If the FeSi is directive, which is a more typical manifestation for this type, they will act as a moral anchoring point; at once a fellow participant and chauffeur through the many trials and escapades of life.
Especially when life experience has allowed for Si to flourish, the matriarch may take the position of life coach, using their many anecdotes to highlight realities about human nature and how to most effectively orient oneself to these realities. Many times the FeSi will rely on proverbs and truisms to explain their framework and social methodology. Cognitive Type, ch.23
First up we have FeSi Tai Lopez! (heavy Si)
Notice some of what he does. He has this phrase he repeats over and over:
"Everybody wants the good life, but not everybody is willing to do what it takes"
This is an example of the truisms mentioned. He is well aware of his repetition and does it intentionally in order to bring that impact home to the audience. He does similar things with a few other statements. The 33% rule is another one of those rules-of-thumb.
Another thing we notice is an appreciation and adherence to trivia knowledge; the past works of others. A book a day. His focus on mentorship, and his own position as a mentor, also reflect this Fe+Si affinity. But he uses Si not as an end to itself, but to fuel his Fe's very directive energy. He's assertive with his Fe to the point of competing effectively with Te types.
Program Taglines: "Charisma on Command" "Turn it on whenever you want" "Inspire, Impress, And Energize Everyone You Meet"
Some Video Titles: "Make People Like You" "Make Anyone Laugh" "How to Influence People" "Strong Body Language"
I really just came across him today, but his face is eerily similar to one of the FeSi composites in the book:
He is practically made of Fe. The poster-child. He makes a good sample for those just coming into the theory. Yet, it doesn't make him the greatest sample for those trying to identify more layered FeSi individuals - as his development seems binary, with less use of Ti and Ne than we would find in more balanced types.
He is something between a Patriarch and a Charismatic Charmer, leaning more toward a Patriarch/Mentor/Coach.
I think I recognize Tony from somewhere but I've never typed him until just now. But wow, I think he may be another very clear FeSi Patriarch. Great find! He's so reminiscent of Tai Lopez in his ideas about success. There's such a strong pattern between these three.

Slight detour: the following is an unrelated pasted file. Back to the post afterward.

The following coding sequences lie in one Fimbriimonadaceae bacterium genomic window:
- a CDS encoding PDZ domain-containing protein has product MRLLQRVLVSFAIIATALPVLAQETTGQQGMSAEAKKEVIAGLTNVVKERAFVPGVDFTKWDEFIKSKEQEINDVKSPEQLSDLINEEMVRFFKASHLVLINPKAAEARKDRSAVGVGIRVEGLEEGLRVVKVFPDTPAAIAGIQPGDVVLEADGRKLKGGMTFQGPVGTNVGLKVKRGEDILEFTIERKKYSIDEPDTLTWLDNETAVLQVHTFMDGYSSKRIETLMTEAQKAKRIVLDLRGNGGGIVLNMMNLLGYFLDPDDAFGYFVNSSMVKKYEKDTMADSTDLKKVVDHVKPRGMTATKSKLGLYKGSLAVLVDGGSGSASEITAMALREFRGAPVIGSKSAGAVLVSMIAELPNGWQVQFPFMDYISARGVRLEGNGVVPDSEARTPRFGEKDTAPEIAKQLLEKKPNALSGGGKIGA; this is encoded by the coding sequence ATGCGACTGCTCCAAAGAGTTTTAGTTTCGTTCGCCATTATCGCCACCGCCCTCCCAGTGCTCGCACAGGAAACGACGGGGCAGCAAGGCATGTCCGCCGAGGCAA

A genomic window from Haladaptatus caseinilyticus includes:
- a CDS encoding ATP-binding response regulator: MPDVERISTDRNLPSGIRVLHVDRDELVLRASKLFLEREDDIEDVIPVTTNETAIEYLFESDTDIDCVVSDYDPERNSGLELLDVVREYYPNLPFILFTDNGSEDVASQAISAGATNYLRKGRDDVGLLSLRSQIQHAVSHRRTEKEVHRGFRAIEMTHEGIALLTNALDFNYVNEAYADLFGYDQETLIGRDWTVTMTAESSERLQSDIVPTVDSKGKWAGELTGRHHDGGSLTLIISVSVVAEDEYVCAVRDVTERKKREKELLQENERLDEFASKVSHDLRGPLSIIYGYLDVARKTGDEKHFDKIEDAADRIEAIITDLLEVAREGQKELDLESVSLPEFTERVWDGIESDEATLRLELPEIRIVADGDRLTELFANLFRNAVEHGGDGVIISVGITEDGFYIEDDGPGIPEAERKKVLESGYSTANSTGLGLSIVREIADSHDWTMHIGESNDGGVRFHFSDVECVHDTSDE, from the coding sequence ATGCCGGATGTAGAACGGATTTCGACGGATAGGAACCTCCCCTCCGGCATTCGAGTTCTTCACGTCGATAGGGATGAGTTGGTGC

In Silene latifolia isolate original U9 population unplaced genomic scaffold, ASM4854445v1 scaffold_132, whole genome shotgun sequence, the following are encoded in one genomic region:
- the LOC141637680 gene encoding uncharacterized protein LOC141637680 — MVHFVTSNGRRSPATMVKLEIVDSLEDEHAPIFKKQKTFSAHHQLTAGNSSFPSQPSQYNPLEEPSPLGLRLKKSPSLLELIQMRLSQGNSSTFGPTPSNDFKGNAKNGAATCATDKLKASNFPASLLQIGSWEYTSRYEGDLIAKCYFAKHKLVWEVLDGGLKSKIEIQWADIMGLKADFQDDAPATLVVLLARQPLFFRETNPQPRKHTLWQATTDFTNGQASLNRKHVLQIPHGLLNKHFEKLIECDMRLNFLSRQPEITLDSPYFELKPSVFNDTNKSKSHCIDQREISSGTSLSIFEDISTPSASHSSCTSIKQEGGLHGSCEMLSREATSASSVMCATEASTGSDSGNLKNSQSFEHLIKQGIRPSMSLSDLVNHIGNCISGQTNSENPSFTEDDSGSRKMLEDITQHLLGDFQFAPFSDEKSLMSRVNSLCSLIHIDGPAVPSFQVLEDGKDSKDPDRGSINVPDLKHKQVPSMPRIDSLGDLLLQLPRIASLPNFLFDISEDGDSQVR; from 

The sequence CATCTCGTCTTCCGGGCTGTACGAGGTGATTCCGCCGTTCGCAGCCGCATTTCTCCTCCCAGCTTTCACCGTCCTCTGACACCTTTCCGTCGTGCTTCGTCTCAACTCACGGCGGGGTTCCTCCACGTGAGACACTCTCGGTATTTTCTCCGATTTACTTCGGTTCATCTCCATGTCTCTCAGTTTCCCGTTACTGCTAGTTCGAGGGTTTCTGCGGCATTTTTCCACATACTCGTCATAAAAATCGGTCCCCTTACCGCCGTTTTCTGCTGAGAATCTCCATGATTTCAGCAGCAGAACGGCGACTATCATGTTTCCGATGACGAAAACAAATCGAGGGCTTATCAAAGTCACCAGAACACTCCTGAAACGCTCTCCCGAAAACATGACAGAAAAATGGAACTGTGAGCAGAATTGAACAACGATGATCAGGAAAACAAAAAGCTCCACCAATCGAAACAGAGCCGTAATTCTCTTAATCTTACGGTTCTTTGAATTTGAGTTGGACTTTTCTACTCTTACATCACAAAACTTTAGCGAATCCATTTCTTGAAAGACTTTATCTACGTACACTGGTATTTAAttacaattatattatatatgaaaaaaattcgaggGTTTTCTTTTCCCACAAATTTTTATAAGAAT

The pattern between the three of them is that they're all enneagram 3(w4) Fe leads. I would say that the "textbook" 3 is an Fe lead, and the textbook Fe lead is an enneagram 3. But of course, not all Fe leads are enneagram 3s, just to make a couple of examples: Barack Obama is a 9, Rachel McAdams is a 2, and in the FeNi territory, Cenk Uygur is very possibly a 1 (alternatively an 8, not sure, I know too little about him) and Denzel Washington an 8. They all share strong Fe characteristics at all levels, but their actual personality, defenses, motivations and coping mechanisms are different from the more common Fe-3. A couple of insomniac nuggets.
Her programs "Loving Guidance" and "Conscious Discipline" are an excellent example of the use of Fe and Ti; awareness raising via what we're doing and how that socially affects all of us. It seems curious to me how the Fe+Ti nature is addressed by different Alphas.
For example, TiNe Amy Cuddy seems to explain her own Ti>Fe difficulties via a "universal" dilemma described by not being able to fully manifest oneself, and learning to really engage and be your best in the moment and more specifically in articulation/presentation/interviews (Je).
FeSi Becky Bailey explains her own Fe>Ti difficulties via a "universal" dilemma of needing to find an intelligible channel between one's emotional center and the frontal lobe; the underlying/highlighted tenant being that "by default" we don't have a strong connection between these two centers and learning how to rely more intelligently on our frontal lobe is the goal.